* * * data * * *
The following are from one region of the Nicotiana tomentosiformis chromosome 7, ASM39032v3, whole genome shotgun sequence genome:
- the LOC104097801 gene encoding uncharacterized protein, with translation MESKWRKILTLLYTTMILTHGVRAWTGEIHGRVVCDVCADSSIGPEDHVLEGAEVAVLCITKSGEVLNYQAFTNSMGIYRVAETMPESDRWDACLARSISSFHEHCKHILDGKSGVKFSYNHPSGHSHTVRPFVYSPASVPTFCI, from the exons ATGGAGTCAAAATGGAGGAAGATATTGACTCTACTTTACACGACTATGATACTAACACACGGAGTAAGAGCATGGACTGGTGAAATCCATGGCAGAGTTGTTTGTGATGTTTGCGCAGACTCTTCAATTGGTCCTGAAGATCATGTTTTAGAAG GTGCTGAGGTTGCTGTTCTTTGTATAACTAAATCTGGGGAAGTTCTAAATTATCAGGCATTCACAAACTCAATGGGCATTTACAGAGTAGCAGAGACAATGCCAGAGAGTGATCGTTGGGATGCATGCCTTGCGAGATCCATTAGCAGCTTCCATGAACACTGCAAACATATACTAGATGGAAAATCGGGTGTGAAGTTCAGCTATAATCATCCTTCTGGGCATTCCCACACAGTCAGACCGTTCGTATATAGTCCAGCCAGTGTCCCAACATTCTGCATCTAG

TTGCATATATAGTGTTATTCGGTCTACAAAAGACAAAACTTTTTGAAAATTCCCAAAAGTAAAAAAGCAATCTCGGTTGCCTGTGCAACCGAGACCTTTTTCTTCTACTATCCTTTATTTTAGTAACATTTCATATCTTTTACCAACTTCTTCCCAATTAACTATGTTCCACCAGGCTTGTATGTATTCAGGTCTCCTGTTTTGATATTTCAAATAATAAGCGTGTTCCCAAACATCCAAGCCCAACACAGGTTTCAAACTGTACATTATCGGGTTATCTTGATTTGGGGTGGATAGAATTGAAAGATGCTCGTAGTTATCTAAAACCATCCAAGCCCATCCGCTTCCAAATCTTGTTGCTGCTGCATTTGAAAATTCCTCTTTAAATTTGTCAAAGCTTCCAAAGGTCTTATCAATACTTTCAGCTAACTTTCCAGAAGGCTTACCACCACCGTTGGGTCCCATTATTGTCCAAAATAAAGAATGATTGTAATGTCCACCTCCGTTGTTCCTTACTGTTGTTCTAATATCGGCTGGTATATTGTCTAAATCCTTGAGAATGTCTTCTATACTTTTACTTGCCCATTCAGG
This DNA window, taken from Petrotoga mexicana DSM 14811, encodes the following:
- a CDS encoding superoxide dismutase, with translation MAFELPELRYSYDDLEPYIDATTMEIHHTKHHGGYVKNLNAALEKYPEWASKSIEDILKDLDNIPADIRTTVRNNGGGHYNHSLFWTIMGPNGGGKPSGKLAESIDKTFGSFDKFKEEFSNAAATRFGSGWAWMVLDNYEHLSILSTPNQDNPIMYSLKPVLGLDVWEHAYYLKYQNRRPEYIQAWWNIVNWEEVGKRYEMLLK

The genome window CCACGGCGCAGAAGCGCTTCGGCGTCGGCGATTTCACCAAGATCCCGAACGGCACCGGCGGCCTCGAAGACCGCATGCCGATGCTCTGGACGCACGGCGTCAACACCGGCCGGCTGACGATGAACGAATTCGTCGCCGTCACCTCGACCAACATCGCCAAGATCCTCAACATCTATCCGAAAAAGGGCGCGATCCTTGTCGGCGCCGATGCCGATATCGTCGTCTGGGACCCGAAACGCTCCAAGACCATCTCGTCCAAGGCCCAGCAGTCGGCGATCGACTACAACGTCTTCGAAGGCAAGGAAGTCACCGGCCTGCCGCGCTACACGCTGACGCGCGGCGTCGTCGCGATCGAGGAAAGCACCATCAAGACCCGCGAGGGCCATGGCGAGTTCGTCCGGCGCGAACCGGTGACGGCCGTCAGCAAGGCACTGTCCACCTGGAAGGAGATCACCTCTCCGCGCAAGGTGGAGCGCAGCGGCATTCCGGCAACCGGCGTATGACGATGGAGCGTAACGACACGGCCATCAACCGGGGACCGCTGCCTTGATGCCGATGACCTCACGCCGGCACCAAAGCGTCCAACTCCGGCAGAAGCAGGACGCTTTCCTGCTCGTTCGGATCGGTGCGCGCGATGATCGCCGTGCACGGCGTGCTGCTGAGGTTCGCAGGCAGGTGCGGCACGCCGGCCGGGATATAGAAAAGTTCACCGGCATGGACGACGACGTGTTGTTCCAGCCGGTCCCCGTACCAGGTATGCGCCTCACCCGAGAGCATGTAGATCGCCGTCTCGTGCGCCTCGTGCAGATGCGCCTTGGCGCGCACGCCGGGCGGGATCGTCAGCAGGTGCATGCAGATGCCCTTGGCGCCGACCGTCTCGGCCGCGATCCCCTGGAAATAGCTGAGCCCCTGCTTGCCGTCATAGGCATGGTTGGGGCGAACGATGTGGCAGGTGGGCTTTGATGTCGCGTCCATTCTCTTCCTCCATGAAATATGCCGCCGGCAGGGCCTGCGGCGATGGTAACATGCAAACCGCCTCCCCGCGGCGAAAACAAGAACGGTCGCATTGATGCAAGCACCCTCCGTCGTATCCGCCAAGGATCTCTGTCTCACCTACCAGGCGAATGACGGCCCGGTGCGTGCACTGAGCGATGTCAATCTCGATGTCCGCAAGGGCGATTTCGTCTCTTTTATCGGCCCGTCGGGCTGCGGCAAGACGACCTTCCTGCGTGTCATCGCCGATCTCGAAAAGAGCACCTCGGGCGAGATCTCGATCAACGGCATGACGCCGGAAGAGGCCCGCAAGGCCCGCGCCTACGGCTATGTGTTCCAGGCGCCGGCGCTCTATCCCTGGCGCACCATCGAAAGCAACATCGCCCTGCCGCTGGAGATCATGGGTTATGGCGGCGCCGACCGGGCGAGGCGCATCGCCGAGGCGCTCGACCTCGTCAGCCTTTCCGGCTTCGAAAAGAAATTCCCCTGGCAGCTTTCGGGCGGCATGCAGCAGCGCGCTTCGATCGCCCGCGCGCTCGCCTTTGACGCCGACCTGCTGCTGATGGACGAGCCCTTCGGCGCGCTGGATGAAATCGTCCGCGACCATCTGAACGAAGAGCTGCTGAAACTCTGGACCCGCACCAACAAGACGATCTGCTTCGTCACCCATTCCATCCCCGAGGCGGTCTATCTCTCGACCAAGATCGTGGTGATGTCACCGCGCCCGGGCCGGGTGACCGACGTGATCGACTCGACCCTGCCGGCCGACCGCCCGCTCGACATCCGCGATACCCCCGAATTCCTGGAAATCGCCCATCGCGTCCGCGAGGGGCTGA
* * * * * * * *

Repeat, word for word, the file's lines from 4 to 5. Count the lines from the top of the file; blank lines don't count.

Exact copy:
This DNA window, taken from Petrotoga mexicana DSM 14811, encodes the following:
- a CDS encoding superoxide dismutase, with translation MAFELPELRYSYDDLEPYIDATTMEIHHTKHHGGYVKNLNAALEKYPEWASKSIEDILKDLDNIPADIRTTVRNNGGGHYNHSLFWTIMGPNGGGKPSGKLAESIDKTFGSFDKFKEEFSNAAATRFGSGWAWMVLDNYEHLSILSTPNQDNPIMYSLKPVLGLDVWEHAYYLKYQNRRPEYIQAWWNIVNWEEVGKRYEMLLK